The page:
I have teamed up with some other great bloggers to share some incredible books written by Julia Cook. You can check out all her books on her website by clicking here.
|Click on this image to link to other great blog posts about Julia Cook Books!|
The Best Parts of this Book:
What makes this book so special is the way Ms. Cook describes the physical way in which Louis feels right before he interrupts. Kids can easily relate to the feelings Louis has right before he blurts out his important words. We all feel like our words are important, and they are! But, just like Louis, we all need to learn the appropriate time to share our words.
Ms. Cook then describes a practical way to stop oneself from interrupting. Louis learns to bite down on his tongue and breath the words out through his nose. This keeps Louis from interrupting. He learns to wait until it is his turn to talk.
Ideas for the Classroom:
I have read this book in my classroom during the first few weeks of school for a few years. Even my fifth graders were engaged in the story! It is an excellent mentor text that helps set classroom expectations.
During the story, I stop and ask my students if they have ever been a Louis. I tell them, be honest! Almost everyone raises their hand!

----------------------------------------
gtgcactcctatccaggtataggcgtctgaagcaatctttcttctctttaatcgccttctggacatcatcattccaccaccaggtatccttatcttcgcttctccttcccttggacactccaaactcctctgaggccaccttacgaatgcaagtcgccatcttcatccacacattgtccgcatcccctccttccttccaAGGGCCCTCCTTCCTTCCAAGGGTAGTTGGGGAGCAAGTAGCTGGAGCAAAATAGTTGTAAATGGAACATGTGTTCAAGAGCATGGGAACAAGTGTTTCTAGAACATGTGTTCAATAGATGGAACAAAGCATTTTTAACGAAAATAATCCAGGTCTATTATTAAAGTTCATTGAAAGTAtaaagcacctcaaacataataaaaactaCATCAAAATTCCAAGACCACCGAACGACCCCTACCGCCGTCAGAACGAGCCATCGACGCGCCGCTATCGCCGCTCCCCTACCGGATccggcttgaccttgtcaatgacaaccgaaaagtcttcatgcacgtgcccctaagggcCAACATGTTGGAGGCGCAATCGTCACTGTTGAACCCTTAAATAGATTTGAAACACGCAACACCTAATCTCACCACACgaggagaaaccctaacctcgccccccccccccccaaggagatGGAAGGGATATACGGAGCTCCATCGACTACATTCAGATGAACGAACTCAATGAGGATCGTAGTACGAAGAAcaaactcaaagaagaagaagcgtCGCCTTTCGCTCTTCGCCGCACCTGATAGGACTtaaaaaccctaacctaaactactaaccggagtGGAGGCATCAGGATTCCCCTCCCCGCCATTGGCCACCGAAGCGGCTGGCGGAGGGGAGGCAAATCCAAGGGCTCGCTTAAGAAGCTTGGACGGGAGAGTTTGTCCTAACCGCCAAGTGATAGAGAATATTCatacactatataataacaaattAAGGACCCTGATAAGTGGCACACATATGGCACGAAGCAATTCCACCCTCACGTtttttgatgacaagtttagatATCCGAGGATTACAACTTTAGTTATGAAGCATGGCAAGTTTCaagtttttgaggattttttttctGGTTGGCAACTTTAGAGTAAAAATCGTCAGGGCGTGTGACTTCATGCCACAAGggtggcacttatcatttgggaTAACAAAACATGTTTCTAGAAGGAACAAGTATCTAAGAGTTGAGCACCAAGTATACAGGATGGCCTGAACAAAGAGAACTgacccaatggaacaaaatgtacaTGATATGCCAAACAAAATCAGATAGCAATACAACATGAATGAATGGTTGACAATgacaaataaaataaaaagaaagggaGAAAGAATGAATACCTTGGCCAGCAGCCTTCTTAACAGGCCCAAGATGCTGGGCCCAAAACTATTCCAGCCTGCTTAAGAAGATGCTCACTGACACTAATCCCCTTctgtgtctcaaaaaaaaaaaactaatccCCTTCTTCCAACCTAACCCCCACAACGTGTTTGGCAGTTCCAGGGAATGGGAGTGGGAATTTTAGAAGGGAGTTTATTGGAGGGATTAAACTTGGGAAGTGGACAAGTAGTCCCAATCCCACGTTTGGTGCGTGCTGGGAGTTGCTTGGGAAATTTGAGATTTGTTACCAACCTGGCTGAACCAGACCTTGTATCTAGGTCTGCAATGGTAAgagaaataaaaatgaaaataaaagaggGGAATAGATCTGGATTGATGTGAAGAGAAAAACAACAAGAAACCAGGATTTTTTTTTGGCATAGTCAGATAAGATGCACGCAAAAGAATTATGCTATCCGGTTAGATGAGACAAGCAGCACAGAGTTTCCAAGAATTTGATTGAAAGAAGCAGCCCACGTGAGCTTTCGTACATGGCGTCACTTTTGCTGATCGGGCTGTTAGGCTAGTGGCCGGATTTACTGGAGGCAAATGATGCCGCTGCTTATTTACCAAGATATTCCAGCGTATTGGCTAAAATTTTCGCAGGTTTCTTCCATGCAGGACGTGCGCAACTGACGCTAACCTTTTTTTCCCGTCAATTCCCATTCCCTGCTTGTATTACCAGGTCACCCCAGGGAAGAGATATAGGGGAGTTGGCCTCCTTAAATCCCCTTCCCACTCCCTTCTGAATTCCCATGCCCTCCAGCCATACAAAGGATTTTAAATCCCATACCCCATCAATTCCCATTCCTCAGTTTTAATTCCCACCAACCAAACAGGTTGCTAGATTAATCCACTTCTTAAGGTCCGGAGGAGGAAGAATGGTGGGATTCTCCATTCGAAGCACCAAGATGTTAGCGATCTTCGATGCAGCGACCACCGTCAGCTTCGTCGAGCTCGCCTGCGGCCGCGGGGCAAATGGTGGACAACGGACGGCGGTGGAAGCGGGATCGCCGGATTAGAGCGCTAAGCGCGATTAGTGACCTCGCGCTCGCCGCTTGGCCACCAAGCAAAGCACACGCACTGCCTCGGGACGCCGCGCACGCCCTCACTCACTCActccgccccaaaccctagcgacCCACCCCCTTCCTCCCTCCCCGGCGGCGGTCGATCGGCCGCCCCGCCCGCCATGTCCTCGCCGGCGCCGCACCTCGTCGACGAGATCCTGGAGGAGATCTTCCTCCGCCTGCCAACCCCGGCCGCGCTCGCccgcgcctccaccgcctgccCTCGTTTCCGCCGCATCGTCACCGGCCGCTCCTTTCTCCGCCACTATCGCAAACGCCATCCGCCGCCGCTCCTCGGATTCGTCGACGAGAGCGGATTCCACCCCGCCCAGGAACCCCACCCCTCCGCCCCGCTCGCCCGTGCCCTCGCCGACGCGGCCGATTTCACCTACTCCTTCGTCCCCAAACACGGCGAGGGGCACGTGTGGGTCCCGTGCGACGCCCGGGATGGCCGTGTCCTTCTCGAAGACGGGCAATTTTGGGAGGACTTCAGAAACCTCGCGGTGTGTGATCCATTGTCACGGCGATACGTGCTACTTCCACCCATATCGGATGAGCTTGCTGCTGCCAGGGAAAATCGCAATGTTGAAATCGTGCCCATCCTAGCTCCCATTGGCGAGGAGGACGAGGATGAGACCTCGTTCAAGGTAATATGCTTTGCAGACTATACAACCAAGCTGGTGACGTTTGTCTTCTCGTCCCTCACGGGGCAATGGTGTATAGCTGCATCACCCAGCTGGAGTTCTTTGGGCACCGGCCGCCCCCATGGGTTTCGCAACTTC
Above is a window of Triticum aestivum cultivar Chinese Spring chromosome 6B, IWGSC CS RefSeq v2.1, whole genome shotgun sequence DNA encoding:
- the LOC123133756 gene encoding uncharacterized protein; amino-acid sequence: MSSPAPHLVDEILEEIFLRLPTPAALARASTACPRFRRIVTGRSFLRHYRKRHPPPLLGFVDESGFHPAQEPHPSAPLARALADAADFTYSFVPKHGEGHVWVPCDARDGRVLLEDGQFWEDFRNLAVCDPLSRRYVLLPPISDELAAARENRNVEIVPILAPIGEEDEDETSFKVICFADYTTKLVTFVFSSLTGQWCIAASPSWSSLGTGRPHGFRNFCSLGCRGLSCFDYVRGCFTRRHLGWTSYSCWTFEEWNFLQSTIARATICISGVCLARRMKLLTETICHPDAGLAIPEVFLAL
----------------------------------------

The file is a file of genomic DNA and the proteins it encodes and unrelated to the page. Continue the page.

I ask students to turn and talk with a neighbor about a time they have been a Louis. Then I ask a few of the students to share a few times they have been like Louis.
We talk about how all our words are important. I tell students that I really want to listen to everything they have to say. But, it is impossible to listen when more than one person is trying to talk to me at once.
And, sometimes we run out of time in class. Not everyone can share their very important words with the entire class.
We finish reading the story of Louis. We practice biting our tongues and breathing through our nose to keep from interrupting.
After reading, I ask students to sign an interrupting contract. Please enjoy this free resource by clicking the image below.
Another strategy I introduce to my students after reading is the idea of writing down their very important words. I set a stack of index cards next to a teacher mailbox. I let students know they can write me a message of their very important words any time we run out of class time. I will read their important words after school every day.
My students LOVE this! It makes them feel special just knowing that I really care about everything they have to say.
I hope you all enjoy this blog hop and get some great ideas for your classrooms! I would LOVE to hear how you are using some of Julia Cook’s books as well. I welcome all your comments below.